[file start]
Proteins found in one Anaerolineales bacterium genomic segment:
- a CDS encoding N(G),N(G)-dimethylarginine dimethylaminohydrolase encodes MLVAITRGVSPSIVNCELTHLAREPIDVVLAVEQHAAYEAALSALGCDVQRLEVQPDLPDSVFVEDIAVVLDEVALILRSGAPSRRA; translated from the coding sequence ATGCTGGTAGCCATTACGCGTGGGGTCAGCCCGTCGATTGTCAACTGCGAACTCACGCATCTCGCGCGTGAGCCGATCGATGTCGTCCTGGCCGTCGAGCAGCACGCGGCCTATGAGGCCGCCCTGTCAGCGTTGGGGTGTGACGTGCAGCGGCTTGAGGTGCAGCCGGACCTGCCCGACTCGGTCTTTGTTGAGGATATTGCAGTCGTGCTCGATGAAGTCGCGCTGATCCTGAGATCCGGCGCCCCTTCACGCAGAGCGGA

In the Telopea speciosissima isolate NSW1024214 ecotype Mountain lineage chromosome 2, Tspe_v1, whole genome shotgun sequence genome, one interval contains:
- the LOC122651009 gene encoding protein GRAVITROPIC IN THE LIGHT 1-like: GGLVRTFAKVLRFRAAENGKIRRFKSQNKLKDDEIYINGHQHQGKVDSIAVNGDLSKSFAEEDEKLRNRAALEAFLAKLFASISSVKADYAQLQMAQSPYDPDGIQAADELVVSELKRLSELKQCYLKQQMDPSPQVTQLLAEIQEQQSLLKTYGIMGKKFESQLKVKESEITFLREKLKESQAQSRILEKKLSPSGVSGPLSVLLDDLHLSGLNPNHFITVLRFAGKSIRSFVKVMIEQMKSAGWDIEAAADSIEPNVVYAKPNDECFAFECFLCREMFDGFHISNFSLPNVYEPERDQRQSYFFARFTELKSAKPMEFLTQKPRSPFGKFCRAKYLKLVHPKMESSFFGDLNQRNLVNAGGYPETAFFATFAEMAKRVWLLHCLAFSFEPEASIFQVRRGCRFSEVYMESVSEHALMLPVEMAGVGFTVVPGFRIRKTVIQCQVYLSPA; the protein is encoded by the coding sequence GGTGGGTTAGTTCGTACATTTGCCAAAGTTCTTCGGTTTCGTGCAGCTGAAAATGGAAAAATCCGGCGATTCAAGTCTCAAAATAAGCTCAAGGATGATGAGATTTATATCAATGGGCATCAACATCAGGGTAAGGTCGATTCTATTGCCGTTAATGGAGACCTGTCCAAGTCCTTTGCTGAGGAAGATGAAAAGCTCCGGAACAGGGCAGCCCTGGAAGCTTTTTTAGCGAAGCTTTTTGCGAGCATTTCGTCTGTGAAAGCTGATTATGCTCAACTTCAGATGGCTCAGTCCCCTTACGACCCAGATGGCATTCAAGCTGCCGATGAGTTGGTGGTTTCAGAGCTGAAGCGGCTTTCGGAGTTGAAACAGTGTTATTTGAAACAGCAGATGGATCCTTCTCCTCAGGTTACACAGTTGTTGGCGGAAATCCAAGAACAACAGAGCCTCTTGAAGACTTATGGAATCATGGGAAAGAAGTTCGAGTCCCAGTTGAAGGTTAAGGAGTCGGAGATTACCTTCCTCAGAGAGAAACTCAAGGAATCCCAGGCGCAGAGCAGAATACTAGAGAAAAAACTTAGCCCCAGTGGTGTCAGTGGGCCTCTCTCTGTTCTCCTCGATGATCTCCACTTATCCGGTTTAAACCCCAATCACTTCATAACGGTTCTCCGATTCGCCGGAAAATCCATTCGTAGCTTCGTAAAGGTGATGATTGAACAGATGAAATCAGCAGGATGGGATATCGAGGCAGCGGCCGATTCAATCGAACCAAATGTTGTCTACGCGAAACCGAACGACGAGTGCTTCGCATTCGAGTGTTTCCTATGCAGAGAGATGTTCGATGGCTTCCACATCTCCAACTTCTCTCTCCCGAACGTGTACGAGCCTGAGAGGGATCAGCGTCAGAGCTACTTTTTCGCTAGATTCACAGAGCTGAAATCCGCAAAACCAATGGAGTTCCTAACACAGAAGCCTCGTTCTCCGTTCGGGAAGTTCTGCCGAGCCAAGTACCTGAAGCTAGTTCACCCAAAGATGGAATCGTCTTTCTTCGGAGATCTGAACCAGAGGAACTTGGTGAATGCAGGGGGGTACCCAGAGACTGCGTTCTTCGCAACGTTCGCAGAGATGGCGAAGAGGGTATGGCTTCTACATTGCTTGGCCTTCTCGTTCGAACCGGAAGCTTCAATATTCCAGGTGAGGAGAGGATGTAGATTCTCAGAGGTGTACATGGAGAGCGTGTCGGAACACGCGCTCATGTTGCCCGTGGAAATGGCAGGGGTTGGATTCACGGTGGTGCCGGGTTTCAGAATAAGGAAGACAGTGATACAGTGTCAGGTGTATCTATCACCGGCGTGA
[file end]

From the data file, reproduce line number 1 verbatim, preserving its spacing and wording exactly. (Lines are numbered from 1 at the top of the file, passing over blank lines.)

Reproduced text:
Proteins found in one Anaerolineales bacterium genomic segment: